It is therefore of significant importance to ensure the security, privacy, confidentiality, integrity and availability of e-government systems. The existing e-government systems, such as e-government websites and eIDs management systems [9, 10], are centralized where one or duplicated central servers and databases store and provide information to users. The centralized management and validation system is likely to suffer from a single point of failure and makes the system a target to cyber attacks such as DDoS, DoS and malware. Any e-government system will remain vulnerable to privacy and security breaches if better security technology and countermeasures are not developed and available to combat these threats in the future.

The blockchain technology has appeared to be one good solution to provide a secure decentralized environment for information exchange [11, 12]. Although it was originally introduced for exchanging digital currency as its underlying technology, it has found security and privacy applications in many other areas, such as Internet of Things (IoTs) [13], smart home [14], smart city [1], educational systems [15], and healthcare [16]. While governments around the world have not fully adopted the blockchain technology in the public sectors, many countries have initiated blockchain projects to explore the potential of blockchain technology in offering public services to individuals [17]. Each of these projects usually focuses on a particular service, for example e-residency, e-health, land registry etc; they are still in their early stages and no common framework has been proposed for blockchain technology integration within the e-government systems [17]. In addtion, each of these countries is developing their own blockchain framework. Different blockchain systems from different countries lead to difficulties to communicate out of their network for international information exchange.

This paper presents a framework and prototype of blockchain-based secure and privacy-preserving e-government system, which can be adopted by any government for the purpose of ensuring both security and privacy while simultaneously increasing trust in the public sector. The system is made of a peer to peer network of e-government devices (nodes) and user’s devices. Briefly, any new e-government device or individual device joining the system will be reviewed by the existing peers of the network and one of the peer is elected to set up a network node and blockchain address of a new device. When a new user attempts to register with the system through a device or one of the government departments, the user is assigned with a user ID and a blockchain wallet for collecting and storing his/her transaction. By doing so, e-government users can submit and access their records from anywhere and everywhere, using their IDs and blockchain addresses. This paper has also analysed and evaluated the security and privacy implications of the proposed system in public sectors using theoretical and qualitative analysis.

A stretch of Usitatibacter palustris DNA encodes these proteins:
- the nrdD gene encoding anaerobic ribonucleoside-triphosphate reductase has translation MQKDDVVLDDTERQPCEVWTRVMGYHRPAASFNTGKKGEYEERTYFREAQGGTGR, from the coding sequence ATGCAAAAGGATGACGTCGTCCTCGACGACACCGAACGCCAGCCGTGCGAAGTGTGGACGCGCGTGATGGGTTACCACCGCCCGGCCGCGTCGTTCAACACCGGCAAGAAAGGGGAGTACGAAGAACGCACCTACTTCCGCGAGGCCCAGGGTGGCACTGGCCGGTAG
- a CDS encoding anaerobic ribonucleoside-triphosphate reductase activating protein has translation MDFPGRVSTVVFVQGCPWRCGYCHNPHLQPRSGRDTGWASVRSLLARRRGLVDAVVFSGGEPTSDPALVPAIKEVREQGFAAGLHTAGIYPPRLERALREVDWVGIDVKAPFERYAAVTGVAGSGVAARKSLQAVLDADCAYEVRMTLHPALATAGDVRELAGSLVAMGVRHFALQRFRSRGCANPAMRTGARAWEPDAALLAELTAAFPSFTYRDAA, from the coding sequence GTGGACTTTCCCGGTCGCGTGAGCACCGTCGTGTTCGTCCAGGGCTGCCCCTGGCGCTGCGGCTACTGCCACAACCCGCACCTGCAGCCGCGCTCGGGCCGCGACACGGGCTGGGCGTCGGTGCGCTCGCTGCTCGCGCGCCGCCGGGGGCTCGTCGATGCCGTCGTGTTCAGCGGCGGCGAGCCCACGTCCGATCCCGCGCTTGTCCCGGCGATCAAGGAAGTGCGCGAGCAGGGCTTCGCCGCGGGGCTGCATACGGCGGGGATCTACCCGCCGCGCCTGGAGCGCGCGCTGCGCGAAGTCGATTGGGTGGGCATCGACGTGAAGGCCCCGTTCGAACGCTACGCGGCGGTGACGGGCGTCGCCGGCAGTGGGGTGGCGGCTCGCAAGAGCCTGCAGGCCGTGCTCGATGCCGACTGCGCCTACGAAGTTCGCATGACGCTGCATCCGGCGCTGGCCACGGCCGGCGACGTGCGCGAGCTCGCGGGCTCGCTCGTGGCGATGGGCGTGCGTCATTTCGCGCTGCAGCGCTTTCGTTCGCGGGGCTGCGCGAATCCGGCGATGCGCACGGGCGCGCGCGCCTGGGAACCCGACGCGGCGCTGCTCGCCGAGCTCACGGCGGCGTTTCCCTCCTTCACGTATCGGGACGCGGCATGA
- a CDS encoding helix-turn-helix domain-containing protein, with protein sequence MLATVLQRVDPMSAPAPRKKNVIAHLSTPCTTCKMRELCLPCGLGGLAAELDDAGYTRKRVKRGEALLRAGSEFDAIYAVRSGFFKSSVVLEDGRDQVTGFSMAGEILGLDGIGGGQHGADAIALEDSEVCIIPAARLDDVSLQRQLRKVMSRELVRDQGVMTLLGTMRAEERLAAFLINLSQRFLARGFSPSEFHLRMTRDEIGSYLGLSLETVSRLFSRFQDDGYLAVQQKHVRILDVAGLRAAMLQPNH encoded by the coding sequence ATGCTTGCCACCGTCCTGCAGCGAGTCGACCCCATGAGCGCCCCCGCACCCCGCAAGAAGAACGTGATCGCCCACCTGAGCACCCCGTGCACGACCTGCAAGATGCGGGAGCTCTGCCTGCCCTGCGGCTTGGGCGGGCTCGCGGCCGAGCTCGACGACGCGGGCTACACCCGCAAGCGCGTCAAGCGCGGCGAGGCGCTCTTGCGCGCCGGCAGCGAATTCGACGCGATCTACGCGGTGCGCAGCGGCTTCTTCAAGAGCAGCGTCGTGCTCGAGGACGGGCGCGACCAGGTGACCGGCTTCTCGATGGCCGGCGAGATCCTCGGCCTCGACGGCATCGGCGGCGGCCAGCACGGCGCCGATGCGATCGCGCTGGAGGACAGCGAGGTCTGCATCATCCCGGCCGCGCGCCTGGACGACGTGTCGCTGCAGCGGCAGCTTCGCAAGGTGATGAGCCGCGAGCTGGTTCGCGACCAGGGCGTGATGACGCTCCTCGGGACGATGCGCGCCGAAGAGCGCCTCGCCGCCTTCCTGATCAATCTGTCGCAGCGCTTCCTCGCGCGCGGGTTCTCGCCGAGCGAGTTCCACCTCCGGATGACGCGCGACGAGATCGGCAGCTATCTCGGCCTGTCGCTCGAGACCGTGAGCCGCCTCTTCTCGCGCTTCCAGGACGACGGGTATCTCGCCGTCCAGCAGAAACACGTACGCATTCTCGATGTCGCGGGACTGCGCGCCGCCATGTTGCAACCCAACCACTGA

The reminder of the paper is structured as follows. Section 2 briefs the background technologies on the blockchain and e-government systems. Section 3 introduces the proposed e-government framework and prototype. Section 4 discusses the security and privacy implications of the proposed system, and Sect. 5 concludes the paper and outlines the future research directions.

2 Background

The background technologies on the blockchain and e-government systems are reviewed in this section.

2.1 Blockchain technology

Blockchain is a peer to peer (p2p) distributed database (i.e., ledger) maintaining a list of continuously growing records called blocks that are linked and secured usually using public key cryptography [11]. By the blockchain technology, new information is added to a block and becomes available to all nodes in a distributed network, rather than adding to the centralized database in the traditional centralized system. Each block in a blockchain is identified by a hash value generated by usually using the secure hash cryptographic algorithm-256bits (SHA256) [11]. The hash value of a current block header (parent) is linked and stored in the next block (child) as depicted in Fig. 1 [18]; therefore, if there is an alteration in any block’s content, its hash will also be changed accordingly and this change will be propagated throughout the network to invalidate that block [11]. Based on this mechanism, the blockchain technology does not require an intermediary or trusted third party as it is decentralized and distributed. The blockchain participants have private keys assigned to them to digitally sign and validate the transactions they make.
Fig. 1

An example ledger with details of blocks